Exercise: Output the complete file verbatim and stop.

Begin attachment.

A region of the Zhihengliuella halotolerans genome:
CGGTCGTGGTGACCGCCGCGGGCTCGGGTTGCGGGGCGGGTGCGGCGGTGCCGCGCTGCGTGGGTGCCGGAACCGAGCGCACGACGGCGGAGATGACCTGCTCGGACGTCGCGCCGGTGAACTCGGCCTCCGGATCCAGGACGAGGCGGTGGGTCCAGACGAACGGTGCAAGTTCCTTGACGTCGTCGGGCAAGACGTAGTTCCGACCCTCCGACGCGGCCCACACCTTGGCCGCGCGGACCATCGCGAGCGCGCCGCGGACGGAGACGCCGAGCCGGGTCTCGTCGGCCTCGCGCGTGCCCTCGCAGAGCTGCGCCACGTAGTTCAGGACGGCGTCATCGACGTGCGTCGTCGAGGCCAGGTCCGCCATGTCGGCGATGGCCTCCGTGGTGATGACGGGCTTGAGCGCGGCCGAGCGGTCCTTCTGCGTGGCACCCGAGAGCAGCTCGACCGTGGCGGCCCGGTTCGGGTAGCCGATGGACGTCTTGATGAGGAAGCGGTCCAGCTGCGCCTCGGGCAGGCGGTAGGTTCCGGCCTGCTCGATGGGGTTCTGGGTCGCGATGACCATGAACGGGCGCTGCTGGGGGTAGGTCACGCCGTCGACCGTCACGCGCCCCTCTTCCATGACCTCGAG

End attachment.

A region of the Zhihengliuella halotolerans genome:
CGGTCGTGGTGACCGCCGCGGGCTCGGGTTGCGGGGCGGGTGCGGCGGTGCCGCGCTGCGTGGGTGCCGGAACCGAGCGCACGACGGCGGAGATGACCTGCTCGGACGTCGCGCCGGTGAACTCGGCCTCCGGATCCAGGACGAGGCGGTGGGTCCAGACGAACGGTGCAAGTTCCTTGACGTCGTCGGGCAAGACGTAGTTCCGACCCTCCGACGCGGCCCACACCTTGGCCGCGCGGACCATCGCGAGCGCGCCGCGGACGGAGACGCCGAGCCGGGTCTCGTCGGCCTCGCGCGTGCCCTCGCAGAGCTGCGCCACGTAGTTCAGGACGGCGTCATCGACGTGCGTCGTCGAGGCCAGGTCCGCCATGTCGGCGATGGCCTCCGTGGTGATGACGGGCTTGAGCGCGGCCGAGCGGTCCTTCTGCGTGGCACCCGAGAGCAGCTCGACCGTGGCGGCCCGGTTCGGGTAGCCGATGGACGTCTTGATGAGGAAGCGGTCCAGCTGCGCCTCGGGCAGGCGGTAGGTTCCGGCCTGCTCGATGGGGTTCTGGGTCGCGATGACCATGAACGGGCGCTGCTGGGGGTAGGTCACGCCGTCGACCGTCACGCGCCCCTCTTCCATGACCTCGAG